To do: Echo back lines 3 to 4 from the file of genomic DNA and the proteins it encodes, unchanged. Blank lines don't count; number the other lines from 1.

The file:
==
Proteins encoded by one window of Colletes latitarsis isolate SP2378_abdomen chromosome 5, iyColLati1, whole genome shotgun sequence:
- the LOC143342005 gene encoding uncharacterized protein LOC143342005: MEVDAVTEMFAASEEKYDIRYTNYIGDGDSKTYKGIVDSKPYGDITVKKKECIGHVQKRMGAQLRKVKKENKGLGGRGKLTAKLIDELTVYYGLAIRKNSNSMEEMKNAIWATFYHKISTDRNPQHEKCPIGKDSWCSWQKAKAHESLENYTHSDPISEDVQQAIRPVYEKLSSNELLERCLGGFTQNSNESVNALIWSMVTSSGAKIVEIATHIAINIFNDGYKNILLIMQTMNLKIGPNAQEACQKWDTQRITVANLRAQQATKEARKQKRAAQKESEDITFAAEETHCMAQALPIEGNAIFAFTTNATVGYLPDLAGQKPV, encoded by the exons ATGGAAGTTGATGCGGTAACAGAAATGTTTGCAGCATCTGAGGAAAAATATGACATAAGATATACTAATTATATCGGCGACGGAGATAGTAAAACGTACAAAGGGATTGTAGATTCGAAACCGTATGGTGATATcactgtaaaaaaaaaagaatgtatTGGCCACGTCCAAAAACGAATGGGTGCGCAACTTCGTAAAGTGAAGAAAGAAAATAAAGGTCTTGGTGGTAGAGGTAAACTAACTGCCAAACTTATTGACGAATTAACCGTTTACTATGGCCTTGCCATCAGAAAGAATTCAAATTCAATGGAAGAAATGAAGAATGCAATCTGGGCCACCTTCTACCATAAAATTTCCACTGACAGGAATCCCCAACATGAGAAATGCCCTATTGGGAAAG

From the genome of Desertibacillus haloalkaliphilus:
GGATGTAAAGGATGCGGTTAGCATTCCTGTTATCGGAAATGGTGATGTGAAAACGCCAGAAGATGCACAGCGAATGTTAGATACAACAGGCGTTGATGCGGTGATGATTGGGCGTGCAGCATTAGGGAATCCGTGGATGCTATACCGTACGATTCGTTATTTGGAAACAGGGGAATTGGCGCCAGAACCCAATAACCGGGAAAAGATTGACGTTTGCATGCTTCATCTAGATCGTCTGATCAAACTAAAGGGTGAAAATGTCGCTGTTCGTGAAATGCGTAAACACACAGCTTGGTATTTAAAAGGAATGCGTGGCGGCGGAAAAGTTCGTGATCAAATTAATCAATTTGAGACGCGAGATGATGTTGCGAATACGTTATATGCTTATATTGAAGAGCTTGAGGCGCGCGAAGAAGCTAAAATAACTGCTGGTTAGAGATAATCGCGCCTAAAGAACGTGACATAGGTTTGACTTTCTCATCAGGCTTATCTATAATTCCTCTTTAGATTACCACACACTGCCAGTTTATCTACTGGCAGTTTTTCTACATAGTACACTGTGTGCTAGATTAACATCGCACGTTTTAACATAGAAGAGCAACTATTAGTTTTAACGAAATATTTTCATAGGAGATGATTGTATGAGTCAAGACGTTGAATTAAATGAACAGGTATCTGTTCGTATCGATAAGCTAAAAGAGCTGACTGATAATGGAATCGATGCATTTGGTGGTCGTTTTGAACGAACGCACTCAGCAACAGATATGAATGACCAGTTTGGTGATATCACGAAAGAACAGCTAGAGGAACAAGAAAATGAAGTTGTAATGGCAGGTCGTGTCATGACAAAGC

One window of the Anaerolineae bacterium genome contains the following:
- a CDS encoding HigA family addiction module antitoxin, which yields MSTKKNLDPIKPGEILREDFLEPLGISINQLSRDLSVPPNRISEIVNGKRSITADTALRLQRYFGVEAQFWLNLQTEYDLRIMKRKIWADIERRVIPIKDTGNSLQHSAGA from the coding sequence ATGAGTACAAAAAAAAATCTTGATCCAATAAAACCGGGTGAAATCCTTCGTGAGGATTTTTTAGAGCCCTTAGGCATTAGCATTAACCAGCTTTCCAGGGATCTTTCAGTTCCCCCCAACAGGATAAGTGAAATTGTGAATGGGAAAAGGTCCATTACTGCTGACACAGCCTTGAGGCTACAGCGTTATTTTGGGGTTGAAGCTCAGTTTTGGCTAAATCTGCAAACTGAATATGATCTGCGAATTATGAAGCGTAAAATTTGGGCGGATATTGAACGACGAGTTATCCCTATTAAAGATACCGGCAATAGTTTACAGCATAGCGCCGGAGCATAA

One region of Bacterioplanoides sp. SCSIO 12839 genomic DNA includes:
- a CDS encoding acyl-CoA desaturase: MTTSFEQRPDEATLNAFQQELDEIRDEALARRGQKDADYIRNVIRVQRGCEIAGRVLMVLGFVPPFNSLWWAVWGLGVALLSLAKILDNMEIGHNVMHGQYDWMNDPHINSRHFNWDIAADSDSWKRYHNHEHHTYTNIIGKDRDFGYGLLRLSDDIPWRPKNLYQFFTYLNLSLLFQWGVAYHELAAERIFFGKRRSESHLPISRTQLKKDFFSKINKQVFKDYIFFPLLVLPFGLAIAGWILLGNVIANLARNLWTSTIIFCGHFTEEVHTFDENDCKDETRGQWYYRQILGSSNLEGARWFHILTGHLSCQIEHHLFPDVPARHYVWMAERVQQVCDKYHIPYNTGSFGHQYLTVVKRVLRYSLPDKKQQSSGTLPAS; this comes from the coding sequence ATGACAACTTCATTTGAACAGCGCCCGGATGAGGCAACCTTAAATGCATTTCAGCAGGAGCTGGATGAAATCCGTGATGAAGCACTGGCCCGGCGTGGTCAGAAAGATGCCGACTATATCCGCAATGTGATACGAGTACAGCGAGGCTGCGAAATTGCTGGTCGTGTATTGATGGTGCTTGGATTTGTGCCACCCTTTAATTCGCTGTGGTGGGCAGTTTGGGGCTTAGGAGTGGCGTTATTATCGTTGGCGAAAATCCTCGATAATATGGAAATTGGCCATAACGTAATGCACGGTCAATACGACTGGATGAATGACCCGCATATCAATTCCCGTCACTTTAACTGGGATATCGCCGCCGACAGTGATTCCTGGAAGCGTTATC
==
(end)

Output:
From the genome of Desertibacillus haloalkaliphilus:
GGATGTAAAGGATGCGGTTAGCATTCCTGTTATCGGAAATGGTGATGTGAAAACGCCAGAAGATGCACAGCGAATGTTAGATACAACAGGCGTTGATGCGGTGATGATTGGGCGTGCAGCATTAGGGAATCCGTGGATGCTATACCGTACGATTCGTTATTTGGAAACAGGGGAATTGGCGCCAGAACCCAATAACCGGGAAAAGATTGACGTTTGCATGCTTCATCTAGATCGTCTGATCAAACTAAAGGGTGAAAATGTCGCTGTTCGTGAAATGCGTAAACACACAGCTTGGTATTTAAAAGGAATGCGTGGCGGCGGAAAAGTTCGTGATCAAATTAATCAATTTGAGACGCGAGATGATGTTGCGAATACGTTATATGCTTATATTGAAGAGCTTGAGGCGCGCGAAGAAGCTAAAATAACTGCTGGTTAGAGATAATCGCGCCTAAAGAACGTGACATAGGTTTGACTTTCTCATCAGGCTTATCTATAATTCCTCTTTAGATTACCACACACTGCCAGTTTATCTACTGGCAGTTTTTCTACATAGTACACTGTGTGCTAGATTAACATCGCACGTTTTAACATAGAAGAGCAACTATTAGTTTTAACGAAATATTTTCATAGGAGATGATTGTATGAGTCAAGACGTTGAATTAAATGAACAGGTATCTGTTCGTATCGATAAGCTAAAAGAGCTGACTGATAATGGAATCGATGCATTTGGTGGTCGTTTTGAACGAACGCACTCAGCAACAGATATGAATGACCAGTTTGGTGATATCACGAAAGAACAGCTAGAGGAACAAGAAAATGAAGTTGTAATGGCAGGTCGTGTCATGACAAAGC